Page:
On BBC2 each week, one half-hour of material is drawn - by professional television producers and technicians - from the masses of text, pictures, video and ideas on the Web and offered as The Garden Show - a linear television experience which also acts as an introduction to the Web site. The look and feel of the programme mirrors the Web site in some respects, although it is still clearly using television grammar, and not the emerging syntax of the Web. So this week, for example, fragments of widely varied contributions from "viewers" make it into the show, after which the presenter trails a forthcoming guide to Italian gardens which will draw heavily on contributed material and ideas. Following the broadcast, most of those whose material was incorporated into the show make frequent visits to the Web environment, which operates not only as a storehouse of assets but also as a conversational space in which to swap ideas.
To convert audience into community, this scenario depends crucially on finding non-television people who can contribute meaningfully to good television. Before my experiences with The Net I would have dismissed such an idea out of hand. Now I think it's possible. Most viewers won't participate, but particularly as the price of digital technology falls and expertise in using it spreads there will evolve, in a variety of fields, an increasing number of inspired amateurs whose lack of skill in media is more than compensated for by their love of the subject at hand. After all, remember how quickly the Web and the Net have grown, and how few media experts predicted that growth. Indeed, one of the strongest traditions in British media is under-estimating the intelligence of the public whom they allegedly serve.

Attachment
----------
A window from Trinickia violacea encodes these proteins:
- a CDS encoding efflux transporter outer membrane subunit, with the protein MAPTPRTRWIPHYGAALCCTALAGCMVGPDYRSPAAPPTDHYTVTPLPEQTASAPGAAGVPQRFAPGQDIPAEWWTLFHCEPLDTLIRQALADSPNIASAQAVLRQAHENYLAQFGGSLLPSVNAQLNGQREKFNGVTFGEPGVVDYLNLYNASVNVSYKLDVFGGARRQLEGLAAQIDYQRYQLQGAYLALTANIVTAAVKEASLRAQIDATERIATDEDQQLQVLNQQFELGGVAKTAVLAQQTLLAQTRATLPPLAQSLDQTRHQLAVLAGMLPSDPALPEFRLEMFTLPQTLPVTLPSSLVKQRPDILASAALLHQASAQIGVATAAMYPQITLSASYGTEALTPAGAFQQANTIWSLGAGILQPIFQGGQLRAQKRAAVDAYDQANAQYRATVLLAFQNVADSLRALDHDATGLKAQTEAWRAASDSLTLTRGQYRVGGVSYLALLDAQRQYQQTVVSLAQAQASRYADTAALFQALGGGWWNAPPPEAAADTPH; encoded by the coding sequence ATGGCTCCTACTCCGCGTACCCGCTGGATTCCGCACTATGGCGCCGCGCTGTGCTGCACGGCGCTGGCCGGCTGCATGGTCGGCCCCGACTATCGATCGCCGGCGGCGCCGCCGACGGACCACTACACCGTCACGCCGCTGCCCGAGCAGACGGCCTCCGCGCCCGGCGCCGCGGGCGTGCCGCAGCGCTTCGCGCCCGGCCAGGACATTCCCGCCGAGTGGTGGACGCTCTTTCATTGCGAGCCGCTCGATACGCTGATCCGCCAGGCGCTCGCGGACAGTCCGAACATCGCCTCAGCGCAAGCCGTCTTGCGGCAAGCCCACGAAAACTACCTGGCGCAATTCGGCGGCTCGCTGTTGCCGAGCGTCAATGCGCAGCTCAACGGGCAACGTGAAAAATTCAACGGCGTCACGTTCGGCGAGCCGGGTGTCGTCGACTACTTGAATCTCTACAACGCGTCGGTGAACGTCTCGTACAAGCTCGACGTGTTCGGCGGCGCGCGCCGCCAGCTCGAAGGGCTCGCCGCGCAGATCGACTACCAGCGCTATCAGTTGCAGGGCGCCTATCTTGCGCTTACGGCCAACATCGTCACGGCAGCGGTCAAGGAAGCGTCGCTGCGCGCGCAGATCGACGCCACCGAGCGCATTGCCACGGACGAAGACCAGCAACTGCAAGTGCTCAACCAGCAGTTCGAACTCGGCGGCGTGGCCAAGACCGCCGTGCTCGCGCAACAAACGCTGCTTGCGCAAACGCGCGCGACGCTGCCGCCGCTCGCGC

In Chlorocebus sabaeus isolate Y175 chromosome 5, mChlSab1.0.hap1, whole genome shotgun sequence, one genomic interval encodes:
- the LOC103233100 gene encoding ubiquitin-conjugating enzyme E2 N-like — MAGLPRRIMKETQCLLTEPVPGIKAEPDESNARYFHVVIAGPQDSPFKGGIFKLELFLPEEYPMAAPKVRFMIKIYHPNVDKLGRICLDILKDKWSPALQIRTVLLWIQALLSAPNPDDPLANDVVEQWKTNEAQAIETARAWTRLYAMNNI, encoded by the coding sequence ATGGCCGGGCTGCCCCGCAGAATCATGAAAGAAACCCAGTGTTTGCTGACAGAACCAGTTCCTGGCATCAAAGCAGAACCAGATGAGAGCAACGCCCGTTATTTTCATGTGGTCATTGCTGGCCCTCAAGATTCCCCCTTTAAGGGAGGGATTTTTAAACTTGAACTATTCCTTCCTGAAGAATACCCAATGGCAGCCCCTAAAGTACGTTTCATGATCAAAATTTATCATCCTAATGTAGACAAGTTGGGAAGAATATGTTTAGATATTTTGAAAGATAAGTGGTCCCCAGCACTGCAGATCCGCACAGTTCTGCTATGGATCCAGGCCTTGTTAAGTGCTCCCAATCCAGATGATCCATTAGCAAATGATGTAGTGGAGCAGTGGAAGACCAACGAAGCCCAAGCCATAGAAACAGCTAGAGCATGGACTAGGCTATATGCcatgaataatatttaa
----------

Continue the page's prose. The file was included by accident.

The key to creating community, however, is a complete rethinking of the role of the producer. No longer will producers have more or less the final say about content and organisation and no longer will they be more beholden to commissioning editors than to the viewers. The independent production team will still contribute its own televisual segments - some inspired by information on the Web site - and it will edit the broadcast show. However, in this new world, the most important job of the production team becomes structuring, indexing and enhancing the Web site, and one of the most time-consuming tasks will be "weeding" the site, stripping out superfluous, superseded and out-of-date material.